Early in 2022, Dominique Calder’s relative lost almost $20,000 to a cryptocurrency scam.
“[W]hen I was helping the family member go through stuff,” the PhD candidate in Computer Science at George Mason University explains, “I was able to pretty much pinpoint back to the server where this origination happened.”
A few months later, when Calder's mentee and friend Emanuel Perez described an idea for a business to make the web3 space—where much cryptocurrency dealing takes place—more secure, Calder was eager to help. Perez came up with the idea for the business when he noticed a phishing scam in a group chat for investors interested in cryptocurrency.
“This is happening all across the community—even to people who know stuff about crypto. They are still getting scammed, because scammers are just that good.” Calder said.
By early November, as finalists in the Black Ambition Prize contest, Calder and Perez won $50,000 to develop Novus Security, Inc.
Novus Security Inc.
Calder and Perez started the business in March 2022 and applied for Black Ambition at the end of June, primarily to gain some exposure, says Calder.
“It's really gotten some great attention,” Calder says. Perez, an entrepreneur at heart, notes that his ambition to create Novus Security Inc., is unlike past endeavors—he left a full-time job at Microsoft to work on his startup full-time.
Since the contest, Novus has been making quick progress. The company is incorporated and the co-founders are planning to grow their team in the upcoming year. Ultimately, Calder and Perez plan to develop an app to detect potential phishing scams in Web3 and to foster a Web3 cybersecurity community.
“We also wanted to be a community for passionate Web3 users, [such as] people who are into crypto and into buying NFTs and things like that,” explains Calder. “We want a community to be built where we can detect scams [and] let people know ... ‘Hey, this is the new way that scammers are making an approach.’ So we want an educational aspect around [Novus] as well.”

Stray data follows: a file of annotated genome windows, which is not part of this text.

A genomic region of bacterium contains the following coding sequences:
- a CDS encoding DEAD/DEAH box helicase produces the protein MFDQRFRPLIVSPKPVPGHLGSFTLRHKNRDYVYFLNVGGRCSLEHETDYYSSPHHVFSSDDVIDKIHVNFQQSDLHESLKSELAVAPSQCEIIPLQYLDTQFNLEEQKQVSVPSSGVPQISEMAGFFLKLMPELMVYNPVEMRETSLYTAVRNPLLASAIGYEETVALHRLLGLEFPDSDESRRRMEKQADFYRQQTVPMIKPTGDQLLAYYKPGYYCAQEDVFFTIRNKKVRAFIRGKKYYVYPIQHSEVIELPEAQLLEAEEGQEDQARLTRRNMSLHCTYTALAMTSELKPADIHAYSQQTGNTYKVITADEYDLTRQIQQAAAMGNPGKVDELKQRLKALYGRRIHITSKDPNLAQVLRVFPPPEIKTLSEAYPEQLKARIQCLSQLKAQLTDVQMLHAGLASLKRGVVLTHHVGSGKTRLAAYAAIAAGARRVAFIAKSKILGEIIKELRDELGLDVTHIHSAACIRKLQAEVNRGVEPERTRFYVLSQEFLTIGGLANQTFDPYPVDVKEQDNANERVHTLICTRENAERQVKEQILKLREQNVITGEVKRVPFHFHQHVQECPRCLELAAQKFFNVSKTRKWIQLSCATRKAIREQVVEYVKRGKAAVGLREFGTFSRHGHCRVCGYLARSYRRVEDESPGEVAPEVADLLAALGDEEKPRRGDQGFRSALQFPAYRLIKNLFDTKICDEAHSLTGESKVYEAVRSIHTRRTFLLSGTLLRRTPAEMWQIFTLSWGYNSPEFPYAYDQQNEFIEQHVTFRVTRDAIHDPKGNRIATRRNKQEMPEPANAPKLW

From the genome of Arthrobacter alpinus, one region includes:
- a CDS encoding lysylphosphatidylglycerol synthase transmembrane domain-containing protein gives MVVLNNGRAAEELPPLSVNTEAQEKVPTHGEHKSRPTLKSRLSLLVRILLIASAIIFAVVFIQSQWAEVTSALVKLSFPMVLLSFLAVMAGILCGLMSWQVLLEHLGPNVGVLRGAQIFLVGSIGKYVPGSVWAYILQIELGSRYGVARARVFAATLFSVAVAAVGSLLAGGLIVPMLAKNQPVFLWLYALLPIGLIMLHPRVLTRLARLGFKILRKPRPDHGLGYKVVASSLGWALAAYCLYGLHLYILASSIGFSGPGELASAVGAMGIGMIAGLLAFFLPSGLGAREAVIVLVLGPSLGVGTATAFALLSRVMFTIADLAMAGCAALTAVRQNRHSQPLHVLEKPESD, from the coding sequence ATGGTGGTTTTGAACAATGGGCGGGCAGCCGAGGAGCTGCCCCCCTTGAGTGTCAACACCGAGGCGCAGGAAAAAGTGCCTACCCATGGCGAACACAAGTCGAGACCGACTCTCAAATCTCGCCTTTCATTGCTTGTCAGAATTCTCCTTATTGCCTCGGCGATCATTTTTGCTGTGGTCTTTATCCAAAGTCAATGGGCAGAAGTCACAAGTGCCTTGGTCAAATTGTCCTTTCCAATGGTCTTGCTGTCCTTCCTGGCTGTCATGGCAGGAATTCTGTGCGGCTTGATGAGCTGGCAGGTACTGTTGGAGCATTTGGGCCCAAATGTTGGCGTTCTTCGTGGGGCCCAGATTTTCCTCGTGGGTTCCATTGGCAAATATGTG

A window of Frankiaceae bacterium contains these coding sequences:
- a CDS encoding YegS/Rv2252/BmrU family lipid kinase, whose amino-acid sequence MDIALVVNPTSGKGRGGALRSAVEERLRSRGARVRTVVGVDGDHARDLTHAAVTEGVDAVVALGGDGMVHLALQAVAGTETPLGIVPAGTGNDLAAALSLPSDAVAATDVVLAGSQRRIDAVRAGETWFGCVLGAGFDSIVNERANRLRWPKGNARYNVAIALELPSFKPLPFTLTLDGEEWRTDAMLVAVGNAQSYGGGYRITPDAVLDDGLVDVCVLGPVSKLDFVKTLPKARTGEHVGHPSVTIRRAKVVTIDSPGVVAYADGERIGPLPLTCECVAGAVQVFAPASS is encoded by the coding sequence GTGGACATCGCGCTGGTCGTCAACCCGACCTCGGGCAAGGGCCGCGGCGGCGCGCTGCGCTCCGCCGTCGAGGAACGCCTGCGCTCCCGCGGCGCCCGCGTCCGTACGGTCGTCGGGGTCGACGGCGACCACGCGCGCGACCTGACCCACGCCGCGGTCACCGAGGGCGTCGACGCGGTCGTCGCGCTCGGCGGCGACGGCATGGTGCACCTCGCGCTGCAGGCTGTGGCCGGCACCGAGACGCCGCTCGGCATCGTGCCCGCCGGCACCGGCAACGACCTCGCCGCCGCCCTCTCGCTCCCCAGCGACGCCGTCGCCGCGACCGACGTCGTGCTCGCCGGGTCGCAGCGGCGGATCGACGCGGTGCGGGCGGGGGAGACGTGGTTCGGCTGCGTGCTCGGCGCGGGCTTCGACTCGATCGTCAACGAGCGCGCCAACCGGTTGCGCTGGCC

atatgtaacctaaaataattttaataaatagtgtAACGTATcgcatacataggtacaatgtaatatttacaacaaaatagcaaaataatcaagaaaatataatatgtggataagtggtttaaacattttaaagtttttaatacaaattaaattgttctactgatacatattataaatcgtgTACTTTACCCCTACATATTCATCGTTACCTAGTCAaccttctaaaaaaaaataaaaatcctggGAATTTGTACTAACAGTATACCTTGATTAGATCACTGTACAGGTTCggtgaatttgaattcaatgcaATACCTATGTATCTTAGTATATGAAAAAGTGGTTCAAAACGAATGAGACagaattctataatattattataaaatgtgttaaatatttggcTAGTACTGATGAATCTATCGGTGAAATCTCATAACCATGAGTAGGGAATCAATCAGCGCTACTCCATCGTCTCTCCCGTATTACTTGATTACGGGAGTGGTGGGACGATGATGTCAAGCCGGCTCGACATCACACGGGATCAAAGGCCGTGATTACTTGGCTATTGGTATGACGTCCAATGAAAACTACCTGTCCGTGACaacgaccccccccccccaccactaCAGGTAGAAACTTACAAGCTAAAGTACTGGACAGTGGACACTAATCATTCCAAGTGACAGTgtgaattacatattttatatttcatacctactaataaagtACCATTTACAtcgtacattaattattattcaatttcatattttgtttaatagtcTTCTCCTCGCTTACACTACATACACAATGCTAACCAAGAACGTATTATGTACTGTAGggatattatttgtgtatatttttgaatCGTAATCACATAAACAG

Web3 is a decentralized version of the internet based on public blockchain. While the burgeoning space and its premise of decentralization entice users, the risks in engaging with an inherently unregulated space are all too apparent. Perez explains that the same risks to internet surfing in Web2, the version of the internet most people use, are elevated in Web3. For example, when assets are traded in Web3, Perez says, the user, rather than a third party such as a bank, must assume significant risk; the user is in charge of protecting these assets.
Moreover, scammers are adapting quickly in Web3. Perez recalls a joke about Web3 developing at ten times the speed of other industries and notes that the rapidity of developing threats poses a challenge to traditional cybersecurity systems. Calder says there are many free, public sites, such as VirusTotal, working to combat phishing in Web2. She explains, “You can go there and put in a site ... and they'll give you a certain confidence level like, ‘This site is likely suspicious based off of these factors.’ We want that for the Web3 space, because there's nothing that exists like that at the moment.”
A Balanced Partnership
Both alumni of Norfolk State University, Calder and Perez met when Calder returned to the school in 2017 as a recent grad to speak to computer science students.